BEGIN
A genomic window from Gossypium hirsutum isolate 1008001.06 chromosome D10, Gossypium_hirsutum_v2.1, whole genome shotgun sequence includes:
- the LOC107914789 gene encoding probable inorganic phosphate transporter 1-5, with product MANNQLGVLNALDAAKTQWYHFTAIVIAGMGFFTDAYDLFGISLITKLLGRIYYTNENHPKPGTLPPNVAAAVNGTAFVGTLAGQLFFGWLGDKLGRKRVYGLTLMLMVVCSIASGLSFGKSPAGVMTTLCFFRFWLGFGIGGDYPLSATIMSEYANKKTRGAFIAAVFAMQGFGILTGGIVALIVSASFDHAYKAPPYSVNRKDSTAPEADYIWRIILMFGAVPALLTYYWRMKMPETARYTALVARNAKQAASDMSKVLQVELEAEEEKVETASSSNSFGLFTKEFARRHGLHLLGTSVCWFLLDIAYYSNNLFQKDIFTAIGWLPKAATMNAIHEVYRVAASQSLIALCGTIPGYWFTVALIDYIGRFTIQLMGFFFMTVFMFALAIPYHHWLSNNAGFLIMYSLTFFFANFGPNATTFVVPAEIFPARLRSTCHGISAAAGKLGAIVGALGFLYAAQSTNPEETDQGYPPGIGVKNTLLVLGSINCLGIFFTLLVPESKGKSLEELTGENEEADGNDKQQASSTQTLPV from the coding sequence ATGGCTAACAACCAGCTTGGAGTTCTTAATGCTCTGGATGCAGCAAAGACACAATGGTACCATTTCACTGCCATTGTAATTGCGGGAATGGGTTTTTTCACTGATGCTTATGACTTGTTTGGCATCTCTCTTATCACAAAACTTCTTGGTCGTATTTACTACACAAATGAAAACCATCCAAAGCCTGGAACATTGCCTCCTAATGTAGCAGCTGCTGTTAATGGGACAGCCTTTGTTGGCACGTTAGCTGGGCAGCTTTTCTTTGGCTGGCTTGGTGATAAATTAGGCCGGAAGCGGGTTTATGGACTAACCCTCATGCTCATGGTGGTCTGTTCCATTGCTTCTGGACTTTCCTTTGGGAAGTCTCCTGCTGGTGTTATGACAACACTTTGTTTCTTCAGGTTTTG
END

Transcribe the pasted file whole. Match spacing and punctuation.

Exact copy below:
A genomic window from Gossypium hirsutum isolate 1008001.06 chromosome D10, Gossypium_hirsutum_v2.1, whole genome shotgun sequence includes:
- the LOC107914789 gene encoding probable inorganic phosphate transporter 1-5, with product MANNQLGVLNALDAAKTQWYHFTAIVIAGMGFFTDAYDLFGISLITKLLGRIYYTNENHPKPGTLPPNVAAAVNGTAFVGTLAGQLFFGWLGDKLGRKRVYGLTLMLMVVCSIASGLSFGKSPAGVMTTLCFFRFWLGFGIGGDYPLSATIMSEYANKKTRGAFIAAVFAMQGFGILTGGIVALIVSASFDHAYKAPPYSVNRKDSTAPEADYIWRIILMFGAVPALLTYYWRMKMPETARYTALVARNAKQAASDMSKVLQVELEAEEEKVETASSSNSFGLFTKEFARRHGLHLLGTSVCWFLLDIAYYSNNLFQKDIFTAIGWLPKAATMNAIHEVYRVAASQSLIALCGTIPGYWFTVALIDYIGRFTIQLMGFFFMTVFMFALAIPYHHWLSNNAGFLIMYSLTFFFANFGPNATTFVVPAEIFPARLRSTCHGISAAAGKLGAIVGALGFLYAAQSTNPEETDQGYPPGIGVKNTLLVLGSINCLGIFFTLLVPESKGKSLEELTGENEEADGNDKQQASSTQTLPV from the coding sequence ATGGCTAACAACCAGCTTGGAGTTCTTAATGCTCTGGATGCAGCAAAGACACAATGGTACCATTTCACTGCCATTGTAATTGCGGGAATGGGTTTTTTCACTGATGCTTATGACTTGTTTGGCATCTCTCTTATCACAAAACTTCTTGGTCGTATTTACTACACAAATGAAAACCATCCAAAGCCTGGAACATTGCCTCCTAATGTAGCAGCTGCTGTTAATGGGACAGCCTTTGTTGGCACGTTAGCTGGGCAGCTTTTCTTTGGCTGGCTTGGTGATAAATTAGGCCGGAAGCGGGTTTATGGACTAACCCTCATGCTCATGGTGGTCTGTTCCATTGCTTCTGGACTTTCCTTTGGGAAGTCTCCTGCTGGTGTTATGACAACACTTTGTTTCTTCAGGTTTTG